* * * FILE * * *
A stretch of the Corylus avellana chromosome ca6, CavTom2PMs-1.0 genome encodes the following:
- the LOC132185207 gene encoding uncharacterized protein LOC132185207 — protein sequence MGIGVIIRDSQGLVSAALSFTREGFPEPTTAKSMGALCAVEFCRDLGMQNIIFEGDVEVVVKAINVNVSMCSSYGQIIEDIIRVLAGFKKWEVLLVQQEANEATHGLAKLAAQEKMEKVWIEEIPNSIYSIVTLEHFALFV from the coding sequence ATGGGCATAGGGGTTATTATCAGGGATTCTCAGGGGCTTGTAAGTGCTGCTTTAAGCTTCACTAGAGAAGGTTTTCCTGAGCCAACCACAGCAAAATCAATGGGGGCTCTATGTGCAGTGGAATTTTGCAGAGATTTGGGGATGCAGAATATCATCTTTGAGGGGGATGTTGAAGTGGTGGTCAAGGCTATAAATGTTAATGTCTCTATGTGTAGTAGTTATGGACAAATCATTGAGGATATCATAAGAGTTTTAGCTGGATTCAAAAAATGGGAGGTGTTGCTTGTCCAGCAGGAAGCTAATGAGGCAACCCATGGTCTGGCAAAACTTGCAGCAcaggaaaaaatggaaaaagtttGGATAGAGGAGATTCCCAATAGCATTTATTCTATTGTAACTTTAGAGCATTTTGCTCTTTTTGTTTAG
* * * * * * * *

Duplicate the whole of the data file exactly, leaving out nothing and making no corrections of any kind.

A stretch of the Corylus avellana chromosome ca6, CavTom2PMs-1.0 genome encodes the following:
- the LOC132185207 gene encoding uncharacterized protein LOC132185207 — protein sequence MGIGVIIRDSQGLVSAALSFTREGFPEPTTAKSMGALCAVEFCRDLGMQNIIFEGDVEVVVKAINVNVSMCSSYGQIIEDIIRVLAGFKKWEVLLVQQEANEATHGLAKLAAQEKMEKVWIEEIPNSIYSIVTLEHFALFV from the coding sequence ATGGGCATAGGGGTTATTATCAGGGATTCTCAGGGGCTTGTAAGTGCTGCTTTAAGCTTCACTAGAGAAGGTTTTCCTGAGCCAACCACAGCAAAATCAATGGGGGCTCTATGTGCAGTGGAATTTTGCAGAGATTTGGGGATGCAGAATATCATCTTTGAGGGGGATGTTGAAGTGGTGGTCAAGGCTATAAATGTTAATGTCTCTATGTGTAGTAGTTATGGACAAATCATTGAGGATATCATAAGAGTTTTAGCTGGATTCAAAAAATGGGAGGTGTTGCTTGTCCAGCAGGAAGCTAATGAGGCAACCCATGGTCTGGCAAAACTTGCAGCAcaggaaaaaatggaaaaagtttGGATAGAGGAGATTCCCAATAGCATTTATTCTATTGTAACTTTAGAGCATTTTGCTCTTTTTGTTTAG